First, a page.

By Bernard Hickey
Treasury has reported the Government's Budget surplus in the seven months to the end of January was NZ$724 million better than expected due to higher tax revenues from GST and PAYE, but also because of payment delays on Treaty settlements.
The Operating Balance Excluding Gains and Losses (OBEGAL) was a surplus of NZ$934 million for the period, which was better than the NZ$210 million forecast in the Budget Update in December. It was also significantly better than the NZ$77 million surplus recorded for the same period in the previous year. Core Government tax revenue has risen 4.6% over the year, while spending has risen just 2.2%.
"Core Crown revenue at $42.5 billion was $200 million higher than forecast with higher than expected core Crown tax revenue (mainly GST and source deductions) being the main contributor to this favourable variance," Treasury said.
"In addition to this result, core Crown expenses, at $42.1 billion, were $403 million (0.9%) lower than forecast primarily due to timing differences relating to items such as Treaty settlements," it said.
In December, Treasury forecast a budget deficit of NZ$401 million for the full 2015/16 financial year, but the latest figures suggest the Government's finances are slightly healthier than that. The Goverment loosened fiscal policy slightly in December and softened its surplus and debt targets, while also increasing its capital spending allocation. It has since also signalled significant new spending on road and rail projects in Auckland as the Government's hard-line position on Budget spending has softened somewhat.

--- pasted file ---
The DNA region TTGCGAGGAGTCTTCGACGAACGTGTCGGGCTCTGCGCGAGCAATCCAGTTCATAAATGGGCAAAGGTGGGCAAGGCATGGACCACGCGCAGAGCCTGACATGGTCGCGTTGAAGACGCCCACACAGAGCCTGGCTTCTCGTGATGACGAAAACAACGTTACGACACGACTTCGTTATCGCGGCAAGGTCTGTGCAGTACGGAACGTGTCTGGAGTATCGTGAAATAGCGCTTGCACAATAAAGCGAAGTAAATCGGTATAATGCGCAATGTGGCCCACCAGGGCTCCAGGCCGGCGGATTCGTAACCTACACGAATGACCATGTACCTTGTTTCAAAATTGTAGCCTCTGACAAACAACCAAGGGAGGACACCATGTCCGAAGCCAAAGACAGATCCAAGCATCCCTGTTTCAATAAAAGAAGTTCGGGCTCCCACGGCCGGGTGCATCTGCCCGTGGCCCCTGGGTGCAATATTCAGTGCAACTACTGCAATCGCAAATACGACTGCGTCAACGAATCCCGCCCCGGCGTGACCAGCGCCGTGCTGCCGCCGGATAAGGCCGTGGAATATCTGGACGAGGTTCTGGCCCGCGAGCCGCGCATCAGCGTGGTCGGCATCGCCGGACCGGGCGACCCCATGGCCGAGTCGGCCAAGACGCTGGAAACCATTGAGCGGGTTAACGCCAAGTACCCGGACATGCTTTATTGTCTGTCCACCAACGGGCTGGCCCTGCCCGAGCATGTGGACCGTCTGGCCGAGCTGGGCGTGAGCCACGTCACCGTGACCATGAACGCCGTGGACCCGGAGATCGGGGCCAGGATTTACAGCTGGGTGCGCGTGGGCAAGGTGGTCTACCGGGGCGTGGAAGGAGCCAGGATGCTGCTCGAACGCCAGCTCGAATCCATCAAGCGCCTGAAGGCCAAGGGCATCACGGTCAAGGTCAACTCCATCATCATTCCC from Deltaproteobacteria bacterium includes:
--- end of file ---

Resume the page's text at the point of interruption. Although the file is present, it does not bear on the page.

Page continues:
This softening may be welcomed by the Reserve Bank, which called late last year for more Government spending on infrastructure in Auckland to ease supply constraints and help lift economic activity. The apparent improvement in the Budget position may give the Government even more room for easing policy in its May 26 Budget for 2016/17 and beyond.
Treasury said the Government's core residual cash position was a deficit of NZ$1.5 billion, which was NZ$1 billion lower than forecast.
Core crown tax revenues were NZ$446 million higher than expected, although this was offset by interest payments being NZ$240 million lower than expected because some derivatives being rolled rather than turning into interest bearing deposits.
Treasury said total labour income was stronger than forecast in the December quarter with source deductions (PAYE) being NZ$227 million above forecasts. GST was 2.2% or NZ$220 million above forecasts, which Treasury said indicated higher consumption income than expected, although it cautioned some of the increase may be related to timing.
Treaty settlements were NZ$177 million less than expected because of ongoing negotiations.
Treasury said net debt was NZ$1.178 billion below forecast.
Finance Minister Bill English cautioned that the monthly results fluctuated.
"We don't read too much into any particular month's result. We will continue to focus on keeping a tight rein on spending and paying down debt - we're working hard to reduce net Government debt to around 20 per cent of GDP in 2020," he said.
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